One of the most important recommendations that can be given to a coach is that he should always be very precise when giving the athletes temporary tasks with time controls over exercise execution. Keep in mind that even an insignificant decrease in the speed of execution is always accompanied with lower loads and work intensity of the more important body systems that are involved. This is always reflected in the effectiveness of the training process.

One of the biggest problems facing the athlete and coach is how to deal with monotony. Because of this, varying the use of the training means and construction of the training program must be very precise. There must be short periods of rest or lowered loads that allow the body to recover, that is, to restore adaptation of the athlete’s abilities and to prepare for the next training cycle that is executed with more intense loads. Keeping the athlete in a fatigue state makes restoration of the body even more difficult. The principles of variety and alternating intensity should also be taken into consideration, even if it is only for one training session.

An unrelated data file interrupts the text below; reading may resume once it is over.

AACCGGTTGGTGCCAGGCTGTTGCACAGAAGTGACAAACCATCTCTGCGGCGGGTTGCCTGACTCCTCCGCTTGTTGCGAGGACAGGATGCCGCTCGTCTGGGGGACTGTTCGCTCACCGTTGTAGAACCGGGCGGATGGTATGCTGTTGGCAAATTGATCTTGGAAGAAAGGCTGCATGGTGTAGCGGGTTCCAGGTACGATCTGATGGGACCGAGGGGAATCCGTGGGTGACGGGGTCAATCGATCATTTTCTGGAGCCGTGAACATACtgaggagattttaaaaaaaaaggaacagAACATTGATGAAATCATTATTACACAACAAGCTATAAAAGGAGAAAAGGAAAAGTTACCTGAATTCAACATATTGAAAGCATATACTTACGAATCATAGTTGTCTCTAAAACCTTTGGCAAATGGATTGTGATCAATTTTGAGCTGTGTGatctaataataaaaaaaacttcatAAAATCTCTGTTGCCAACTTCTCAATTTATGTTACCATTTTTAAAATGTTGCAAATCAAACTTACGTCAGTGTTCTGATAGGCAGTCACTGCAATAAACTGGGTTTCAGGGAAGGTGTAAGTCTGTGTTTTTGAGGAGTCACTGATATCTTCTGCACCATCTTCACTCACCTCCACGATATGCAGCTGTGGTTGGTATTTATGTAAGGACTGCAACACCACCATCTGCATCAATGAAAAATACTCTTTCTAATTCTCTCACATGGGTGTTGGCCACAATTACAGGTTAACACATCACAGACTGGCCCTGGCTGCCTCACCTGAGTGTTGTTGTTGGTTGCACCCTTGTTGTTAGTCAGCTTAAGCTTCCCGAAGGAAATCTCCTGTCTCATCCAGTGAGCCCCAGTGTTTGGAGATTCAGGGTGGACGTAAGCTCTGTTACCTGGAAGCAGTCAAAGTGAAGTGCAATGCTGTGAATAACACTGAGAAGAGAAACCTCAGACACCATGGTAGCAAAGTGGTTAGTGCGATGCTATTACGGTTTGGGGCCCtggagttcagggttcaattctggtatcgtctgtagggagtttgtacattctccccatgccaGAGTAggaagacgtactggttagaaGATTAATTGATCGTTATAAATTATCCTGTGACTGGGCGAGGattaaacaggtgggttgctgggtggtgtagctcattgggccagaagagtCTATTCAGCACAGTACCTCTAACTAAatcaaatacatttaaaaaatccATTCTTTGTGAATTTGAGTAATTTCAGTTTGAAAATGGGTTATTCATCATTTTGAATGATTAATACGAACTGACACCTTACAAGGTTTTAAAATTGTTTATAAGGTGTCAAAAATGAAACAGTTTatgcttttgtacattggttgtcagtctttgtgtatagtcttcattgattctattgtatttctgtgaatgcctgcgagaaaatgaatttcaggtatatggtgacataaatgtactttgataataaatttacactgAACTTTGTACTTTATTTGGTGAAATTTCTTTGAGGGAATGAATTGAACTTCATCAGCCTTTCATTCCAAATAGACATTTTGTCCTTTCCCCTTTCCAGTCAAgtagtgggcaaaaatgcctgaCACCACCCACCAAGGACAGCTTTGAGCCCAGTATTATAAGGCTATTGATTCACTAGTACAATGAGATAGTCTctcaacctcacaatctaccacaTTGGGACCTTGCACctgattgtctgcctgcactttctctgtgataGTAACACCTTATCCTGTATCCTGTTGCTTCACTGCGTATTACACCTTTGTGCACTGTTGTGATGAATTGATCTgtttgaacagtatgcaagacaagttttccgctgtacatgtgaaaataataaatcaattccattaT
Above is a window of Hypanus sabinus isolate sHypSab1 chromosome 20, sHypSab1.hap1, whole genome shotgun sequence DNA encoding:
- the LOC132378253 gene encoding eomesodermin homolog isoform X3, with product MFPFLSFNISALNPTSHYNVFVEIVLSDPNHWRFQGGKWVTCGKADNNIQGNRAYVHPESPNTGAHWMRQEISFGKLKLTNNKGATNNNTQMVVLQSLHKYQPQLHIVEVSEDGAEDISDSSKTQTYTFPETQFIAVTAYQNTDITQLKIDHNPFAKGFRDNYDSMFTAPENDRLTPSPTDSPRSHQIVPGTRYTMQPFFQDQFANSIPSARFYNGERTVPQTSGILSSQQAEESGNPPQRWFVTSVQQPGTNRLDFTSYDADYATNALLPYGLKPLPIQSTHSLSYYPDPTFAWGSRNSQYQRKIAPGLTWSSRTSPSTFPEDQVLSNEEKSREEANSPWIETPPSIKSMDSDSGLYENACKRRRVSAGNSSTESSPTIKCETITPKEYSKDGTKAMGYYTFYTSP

Training should be checked using indicators of the athlete’s self-feeling. This shows up by observing his movement technique and quality of exercise execution.  It includes his posture, facial color, eyes (glazed etc.) breathing, recovery etc.  Any deviations from normal should be checked out and corrected immediately. If not, it will definitely affect the quality of his skill execution.
The thread that runs through all training for explosive strength lies in the athlete’s striving to increase his motor potential and perfecting his technical mastery. This this means improving execution of his sport skills by improving skill technique and the physical qualities that relate specifically to the technique. This can only take place when there is harmony between technique and strength as determined by the athlete’s mastery and the qualifications of his mentor. In this regard it is important to always keep in mind that a large volume of speed-strength exercises executed at full strength interferes with technique.